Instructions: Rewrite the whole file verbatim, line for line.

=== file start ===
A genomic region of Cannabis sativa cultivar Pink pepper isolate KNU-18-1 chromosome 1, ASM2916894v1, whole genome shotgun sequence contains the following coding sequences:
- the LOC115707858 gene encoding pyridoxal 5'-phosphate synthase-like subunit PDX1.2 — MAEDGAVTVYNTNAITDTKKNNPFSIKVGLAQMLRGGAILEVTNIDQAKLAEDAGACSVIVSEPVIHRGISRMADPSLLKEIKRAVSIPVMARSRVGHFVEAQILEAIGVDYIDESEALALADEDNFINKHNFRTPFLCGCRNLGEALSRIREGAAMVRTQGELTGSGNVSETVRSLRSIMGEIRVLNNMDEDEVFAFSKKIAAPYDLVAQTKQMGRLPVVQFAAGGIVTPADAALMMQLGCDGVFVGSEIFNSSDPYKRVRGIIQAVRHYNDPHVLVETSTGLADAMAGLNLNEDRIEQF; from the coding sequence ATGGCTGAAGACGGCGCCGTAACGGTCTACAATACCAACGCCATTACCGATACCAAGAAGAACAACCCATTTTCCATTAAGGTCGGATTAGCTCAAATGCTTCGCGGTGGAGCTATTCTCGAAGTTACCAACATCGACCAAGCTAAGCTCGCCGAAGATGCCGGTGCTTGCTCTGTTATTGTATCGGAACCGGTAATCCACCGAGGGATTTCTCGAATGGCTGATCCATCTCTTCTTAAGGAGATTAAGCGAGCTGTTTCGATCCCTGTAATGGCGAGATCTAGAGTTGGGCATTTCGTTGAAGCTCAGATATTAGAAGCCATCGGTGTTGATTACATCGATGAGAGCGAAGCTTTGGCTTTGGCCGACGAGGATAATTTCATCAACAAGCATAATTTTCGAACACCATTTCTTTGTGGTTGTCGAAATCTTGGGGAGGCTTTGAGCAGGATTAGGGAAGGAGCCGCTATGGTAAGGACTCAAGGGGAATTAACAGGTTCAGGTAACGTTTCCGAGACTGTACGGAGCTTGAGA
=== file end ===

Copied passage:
A genomic region of Cannabis sativa cultivar Pink pepper isolate KNU-18-1 chromosome 1, ASM2916894v1, whole genome shotgun sequence contains the following coding sequences:
- the LOC115707858 gene encoding pyridoxal 5'-phosphate synthase-like subunit PDX1.2 — MAEDGAVTVYNTNAITDTKKNNPFSIKVGLAQMLRGGAILEVTNIDQAKLAEDAGACSVIVSEPVIHRGISRMADPSLLKEIKRAVSIPVMARSRVGHFVEAQILEAIGVDYIDESEALALADEDNFINKHNFRTPFLCGCRNLGEALSRIREGAAMVRTQGELTGSGNVSETVRSLRSIMGEIRVLNNMDEDEVFAFSKKIAAPYDLVAQTKQMGRLPVVQFAAGGIVTPADAALMMQLGCDGVFVGSEIFNSSDPYKRVRGIIQAVRHYNDPHVLVETSTGLADAMAGLNLNEDRIEQF; from the coding sequence ATGGCTGAAGACGGCGCCGTAACGGTCTACAATACCAACGCCATTACCGATACCAAGAAGAACAACCCATTTTCCATTAAGGTCGGATTAGCTCAAATGCTTCGCGGTGGAGCTATTCTCGAAGTTACCAACATCGACCAAGCTAAGCTCGCCGAAGATGCCGGTGCTTGCTCTGTTATTGTATCGGAACCGGTAATCCACCGAGGGATTTCTCGAATGGCTGATCCATCTCTTCTTAAGGAGATTAAGCGAGCTGTTTCGATCCCTGTAATGGCGAGATCTAGAGTTGGGCATTTCGTTGAAGCTCAGATATTAGAAGCCATCGGTGTTGATTACATCGATGAGAGCGAAGCTTTGGCTTTGGCCGACGAGGATAATTTCATCAACAAGCATAATTTTCGAACACCATTTCTTTGTGGTTGTCGAAATCTTGGGGAGGCTTTGAGCAGGATTAGGGAAGGAGCCGCTATGGTAAGGACTCAAGGGGAATTAACAGGTTCAGGTAACGTTTCCGAGACTGTACGGAGCTTGAGA